In any case, more recent work by Holland (2005) provides a better estimate of sodium from silicate weathering. Therefore, the total influx of sodium via silicate weathering should be ≤55 million tons/year.

3. Rivers: chloride solution
In the modern geological setting, a small percentage of the land area (<2%) is comprised of some very salty rocks. These small outcrops of halite, gypsum, and ancient marine clays contribute a relatively huge proportion of sodium to rivers draining into the oceans (today, as much as 75 million tons/year, including agricultural runoff). Quite simply, rock salt is far more soluble than minerals like feldspar, so any exposures of rock salt at the Earth’s surface will erode thousands of times faster than, say, granite and other silicate rocks.

Before we consider “chloride solution” to be a long-term Na input to the oceans, however, we need to ask: what is the source of sodium in these rocks? Geologists agree unanimously that these Na-rich minerals were precipitated largely from seawater, either as ocean basins became isolated (e.g. the Mediterranean Sea) when sea level was much lower, or as warmer climates evaporated more water from shallow seas. Whatever the mechanism, this source of sodium to the oceans ultimately derived from the same oceans! That being the case, Austin and Humphreys are wrong to include this flux in their table without adding it directly to the other side, because in the long-term, no more sodium can be dissolved from marine salt deposits than was removed at some point in the past.

In terms of our analogy from accounting, imagine that you sporadically withdrew money from your account and hid $20 bills around your house. Whenever these bills resurfaced (say, during ‘Spring Cleaning’), however, you took the money back to the bank and re-deposited it into the same account. The amount of money going back into your account cannot be more than the amount originally withdrawn (wouldn’t that be nice!). But according to the accounting by Austin and Humphreys (1990), an average of 75 million tons of sodium were added to the oceans every year, despite that less than 40 thousand tons (see Table 2) were ‘withdrawn’, on average, each year. Austin and Humphreys have failed miserably in this simple test of accounting.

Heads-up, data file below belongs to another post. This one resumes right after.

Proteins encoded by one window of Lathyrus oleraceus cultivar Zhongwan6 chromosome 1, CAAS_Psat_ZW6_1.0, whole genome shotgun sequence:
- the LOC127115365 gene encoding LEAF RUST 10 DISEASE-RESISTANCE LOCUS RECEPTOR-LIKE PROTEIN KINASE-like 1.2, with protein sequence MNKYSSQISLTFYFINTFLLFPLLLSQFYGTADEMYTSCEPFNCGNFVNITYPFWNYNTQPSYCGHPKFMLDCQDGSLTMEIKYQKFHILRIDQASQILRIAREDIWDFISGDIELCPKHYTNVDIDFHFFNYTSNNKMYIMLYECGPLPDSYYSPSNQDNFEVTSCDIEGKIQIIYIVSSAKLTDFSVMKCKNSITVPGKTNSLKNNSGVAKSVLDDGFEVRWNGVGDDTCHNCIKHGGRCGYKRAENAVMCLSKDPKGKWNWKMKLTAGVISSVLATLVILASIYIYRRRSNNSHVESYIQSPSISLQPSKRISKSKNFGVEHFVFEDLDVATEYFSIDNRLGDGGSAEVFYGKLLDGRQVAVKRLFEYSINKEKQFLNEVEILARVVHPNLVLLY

So we have determined that Na from “chloride solution” should not be included in the table of Na inputs, so the actual number should be 0 million tons/year. I will include it here, because I will also consider Na removed by halite deposition, as Austin and Humphreys have done. However, I use a more reasonable estimate of long-term “chloride solution” using the data of Hay et al. (2006), who estimated halite burial and erosion over the course of the entire Phanerozoic. These data take into account the fact that at various points in Earth history, more or less halite has been exposed at the Earth’s surface. As it turns out, the total area of ‘salty’ outcrops (~1.3%) is much higher today than for the bulk of Earth history, because most of these outcrops are only Miocene in age. Prior to the Miocene, (>23 million years ago), these salt deposits didn’t exist and therefore could not have been dissolving back into the oceans. The amount of salt being dissolved from evaporite minerals and added back to the ocean has fluctuated substantially over time:

Estimated influx of Cl to the oceans over the Phanerozoic, according to
Hay et al. (2006). Each atom of Cl should be accompanied by one Na+.

The average influx of sodium via “chloride solution”, according to data from Hay et al. (2006), was about 17.0–18.3 million tons/year, much less than the figure cited by Austin and Humphreys.

4. Ocean floor sediments

As marine sediments accumulate on the ocean floor, the uppermost centimeters of sediment tend to release sodium into the ocean while absorbing both Mg and Ca. This phenomenon was quantified for Atlantic Ocean sediments by Sayles (1979), cited by Austin and Humphreys. A later review of the topic by Drever, Li, and Maynard (1988) also cited Sayles (1979), whose estimate appears in Table 1.4 of their paper. This is the figure used by Austin and Humphreys (1990), who conclude that 5.0 x 1012 moles/yr of sodium (1.15 x 1011 kg/yr) are added to the oceans every year by this process. It is the largest single input of sodium used in the model by Austin and Humphreys (Table 1).

Although nobody questions that the diagenesis of ocean sediments (i.e. their chemical modification after burial) releases Na into the oceans, the calculated magnitude is very much in question. Drever, Li, and Maynard (1988) also include a previous estimate by Maynard (1976), which is 6 times smaller than the figure by Sayles (1979). Even the more comprehensive data from Sayles (1979) indicate substantial variation in this flux from one location to the next, and by no means have all the world’s oceans been studied in this manner. Drever, Li, and Maynard (1988) conclude:

“…it seems likely that the relative changes in [Na+] are correct but the absolute magnitudes are too high by a factor of at least 2.” (emphasis mine)